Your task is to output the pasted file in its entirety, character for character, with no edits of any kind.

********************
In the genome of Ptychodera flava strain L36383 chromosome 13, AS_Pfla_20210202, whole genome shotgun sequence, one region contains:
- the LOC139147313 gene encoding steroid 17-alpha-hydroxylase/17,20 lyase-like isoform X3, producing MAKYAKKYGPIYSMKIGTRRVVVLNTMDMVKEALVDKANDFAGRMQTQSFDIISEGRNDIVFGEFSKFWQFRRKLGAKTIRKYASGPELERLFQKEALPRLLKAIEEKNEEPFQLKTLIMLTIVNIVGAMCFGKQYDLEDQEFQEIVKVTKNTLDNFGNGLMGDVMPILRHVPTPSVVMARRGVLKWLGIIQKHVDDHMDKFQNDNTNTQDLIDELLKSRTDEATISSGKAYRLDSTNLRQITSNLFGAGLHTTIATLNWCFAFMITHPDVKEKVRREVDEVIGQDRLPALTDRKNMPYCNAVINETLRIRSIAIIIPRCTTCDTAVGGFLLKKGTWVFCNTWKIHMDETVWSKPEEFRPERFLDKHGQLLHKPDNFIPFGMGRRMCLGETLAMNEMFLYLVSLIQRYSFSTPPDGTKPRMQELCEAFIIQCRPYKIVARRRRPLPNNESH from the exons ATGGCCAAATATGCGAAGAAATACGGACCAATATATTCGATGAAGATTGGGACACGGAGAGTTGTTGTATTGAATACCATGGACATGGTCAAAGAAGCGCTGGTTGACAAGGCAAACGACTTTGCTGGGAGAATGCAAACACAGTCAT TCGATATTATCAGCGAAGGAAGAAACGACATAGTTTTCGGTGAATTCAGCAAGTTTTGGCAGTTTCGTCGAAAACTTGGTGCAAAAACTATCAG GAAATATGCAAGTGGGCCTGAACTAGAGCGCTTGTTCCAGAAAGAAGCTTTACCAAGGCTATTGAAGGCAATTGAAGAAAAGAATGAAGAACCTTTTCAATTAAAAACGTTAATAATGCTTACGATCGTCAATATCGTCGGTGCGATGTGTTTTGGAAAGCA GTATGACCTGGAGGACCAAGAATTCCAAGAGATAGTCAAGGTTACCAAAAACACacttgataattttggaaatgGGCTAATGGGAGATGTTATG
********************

In the genome of Ptychodera flava strain L36383 chromosome 13, AS_Pfla_20210202, whole genome shotgun sequence, one region contains:
- the LOC139147313 gene encoding steroid 17-alpha-hydroxylase/17,20 lyase-like isoform X3, producing MAKYAKKYGPIYSMKIGTRRVVVLNTMDMVKEALVDKANDFAGRMQTQSFDIISEGRNDIVFGEFSKFWQFRRKLGAKTIRKYASGPELERLFQKEALPRLLKAIEEKNEEPFQLKTLIMLTIVNIVGAMCFGKQYDLEDQEFQEIVKVTKNTLDNFGNGLMGDVMPILRHVPTPSVVMARRGVLKWLGIIQKHVDDHMDKFQNDNTNTQDLIDELLKSRTDEATISSGKAYRLDSTNLRQITSNLFGAGLHTTIATLNWCFAFMITHPDVKEKVRREVDEVIGQDRLPALTDRKNMPYCNAVINETLRIRSIAIIIPRCTTCDTAVGGFLLKKGTWVFCNTWKIHMDETVWSKPEEFRPERFLDKHGQLLHKPDNFIPFGMGRRMCLGETLAMNEMFLYLVSLIQRYSFSTPPDGTKPRMQELCEAFIIQCRPYKIVARRRRPLPNNESH from the exons ATGGCCAAATATGCGAAGAAATACGGACCAATATATTCGATGAAGATTGGGACACGGAGAGTTGTTGTATTGAATACCATGGACATGGTCAAAGAAGCGCTGGTTGACAAGGCAAACGACTTTGCTGGGAGAATGCAAACACAGTCAT TCGATATTATCAGCGAAGGAAGAAACGACATAGTTTTCGGTGAATTCAGCAAGTTTTGGCAGTTTCGTCGAAAACTTGGTGCAAAAACTATCAG GAAATATGCAAGTGGGCCTGAACTAGAGCGCTTGTTCCAGAAAGAAGCTTTACCAAGGCTATTGAAGGCAATTGAAGAAAAGAATGAAGAACCTTTTCAATTAAAAACGTTAATAATGCTTACGATCGTCAATATCGTCGGTGCGATGTGTTTTGGAAAGCA GTATGACCTGGAGGACCAAGAATTCCAAGAGATAGTCAAGGTTACCAAAAACACacttgataattttggaaatgGGCTAATGGGAGATGTTATG